On a recent trip from Bangalore to Dallas-Fort Worth via Frankfurt I flew Air Canada international for the first time in my life.
The first trip was from Frankfurt to Toronto Pearson on their Boeing 777-300ER and thanks to mother nature, and two very efficient and caring customer service executives at United and Air Canada in Boston, from Ottawa to London Heathrow in the Boeing 767-300ER. The trip was paid for by me.
Both trips were in the Executive First Suites cabin product which the crew call “The Pods”. On the 777s the mini-suite seats are found in the airline’s two-class 777-300ER and all 777-200LR aircraft, in a four abreast 1-2-1 configuration, while on the Boeing 767 and Airbus A330 they are in a 1-1-1 three abreast configuration.
Frankfurt to Toronto. AC873. Depart 10:00 Arrive 12:15. All times local.
Boeing 777-300ER. C-FITW. Seat 1K. 29-Apr-2013.
The seats open out to 191cm (6’3″) long in lie-flat mode, and is 53cm (21″) wide. Each pod is equipped with a 30 cm (12″) touch-screen TV married to an Audio-Video On Demand (AVOD) in-flight entertainment (IFE) system, and fitted with noise-cancelling Sennheiser headphones. The seats also offer a single-pin audio jack for your own headset. Pillows and a duvet are standard.
Seat 1K on the 77W lacks a window. Comfort of the seat is good. Lots of nooks for storing small items. Can get confusing for the first timer. Did not notice the plugged in Sennheiser noise cancelling headsets in the nook to the right of the seat. Fresh foam covers for the speakers are provided. Also did not notice the bottle of water tucked in left nook (see the second seat in the picture above). The amenity kit is minimal and nothing to write home about.
The seat has nice padding not too firm, and not too soft. I had a comfortable sleep.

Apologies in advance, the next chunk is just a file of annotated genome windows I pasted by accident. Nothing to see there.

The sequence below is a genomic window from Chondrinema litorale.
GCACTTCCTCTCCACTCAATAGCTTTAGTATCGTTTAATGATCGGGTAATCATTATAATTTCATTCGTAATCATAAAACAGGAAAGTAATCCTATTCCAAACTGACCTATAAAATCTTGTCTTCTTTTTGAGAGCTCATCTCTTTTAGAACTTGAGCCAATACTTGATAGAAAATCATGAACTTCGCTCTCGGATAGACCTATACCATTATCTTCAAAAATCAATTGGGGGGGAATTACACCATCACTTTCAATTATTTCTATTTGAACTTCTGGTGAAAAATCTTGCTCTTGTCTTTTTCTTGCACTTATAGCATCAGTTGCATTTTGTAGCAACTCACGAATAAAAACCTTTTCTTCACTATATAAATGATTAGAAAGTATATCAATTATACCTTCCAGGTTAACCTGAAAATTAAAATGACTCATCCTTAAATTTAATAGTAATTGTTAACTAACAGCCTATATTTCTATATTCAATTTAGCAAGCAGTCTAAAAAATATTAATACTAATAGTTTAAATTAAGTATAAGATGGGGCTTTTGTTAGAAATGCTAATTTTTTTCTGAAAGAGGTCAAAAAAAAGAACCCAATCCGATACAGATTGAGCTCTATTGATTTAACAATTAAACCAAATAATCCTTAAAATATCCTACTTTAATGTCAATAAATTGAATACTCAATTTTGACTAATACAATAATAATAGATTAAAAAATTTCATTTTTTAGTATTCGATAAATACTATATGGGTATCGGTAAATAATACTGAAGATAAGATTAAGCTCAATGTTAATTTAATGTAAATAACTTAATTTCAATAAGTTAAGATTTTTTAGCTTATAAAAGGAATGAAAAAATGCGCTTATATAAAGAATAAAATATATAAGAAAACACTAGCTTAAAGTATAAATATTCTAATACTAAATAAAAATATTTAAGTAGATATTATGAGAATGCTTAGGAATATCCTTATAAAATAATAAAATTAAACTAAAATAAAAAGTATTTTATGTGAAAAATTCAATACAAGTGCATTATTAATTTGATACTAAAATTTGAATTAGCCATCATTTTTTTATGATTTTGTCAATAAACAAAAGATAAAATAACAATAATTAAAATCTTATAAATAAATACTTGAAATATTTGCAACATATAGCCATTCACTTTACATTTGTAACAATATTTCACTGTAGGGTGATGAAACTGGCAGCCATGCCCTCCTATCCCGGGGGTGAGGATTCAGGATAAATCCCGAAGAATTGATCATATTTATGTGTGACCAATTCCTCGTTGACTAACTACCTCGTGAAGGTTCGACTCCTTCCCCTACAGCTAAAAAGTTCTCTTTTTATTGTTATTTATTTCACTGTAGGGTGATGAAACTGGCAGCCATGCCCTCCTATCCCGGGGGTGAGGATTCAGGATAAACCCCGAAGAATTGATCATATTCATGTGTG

The “pods” offer a sense of privacy, but are completely individual traveller focussed. There were some couples travelling on the flight and they had to keep getting up to talk to each other. Also the mini-suites do not offer too much of a window view, so any claustrophobia gets magnified.
Was offered the obligatory hot towel, and it was better than what I have experienced on US carriers, but thinner and colder than those on Lufthansa and Singapore Airlines. A choice of water, orange juice or Champagne is offered before the flight.
Unlike the forward facing seats of most business class which allow you to quietly switch on the flight path display and watch while the plane taxies and takes-off, the Air Canada screens are mounted on the side wall and must be opened 90 degrees for viewing. The crew comes around and shuts all the screens once the safety video completes.
Post take-off, the drinks trolley is wheeled out and warm almonds accompany. I was overwhelmed by the extreme generosity of the Canadians when it came to serving alcoholic drinks. Wine, including the fortified Port which is around 20% alcohol, were poured like water, and one could quickly find themselves floating well above the aircraft’s cruising altitude if not careful. Since I sampled all the wines, I had to keep raising my hand to stop the crew from over-pouring the wines. However, I found the white wines also being served at almost room temperature. Something for Air Canada to improve on.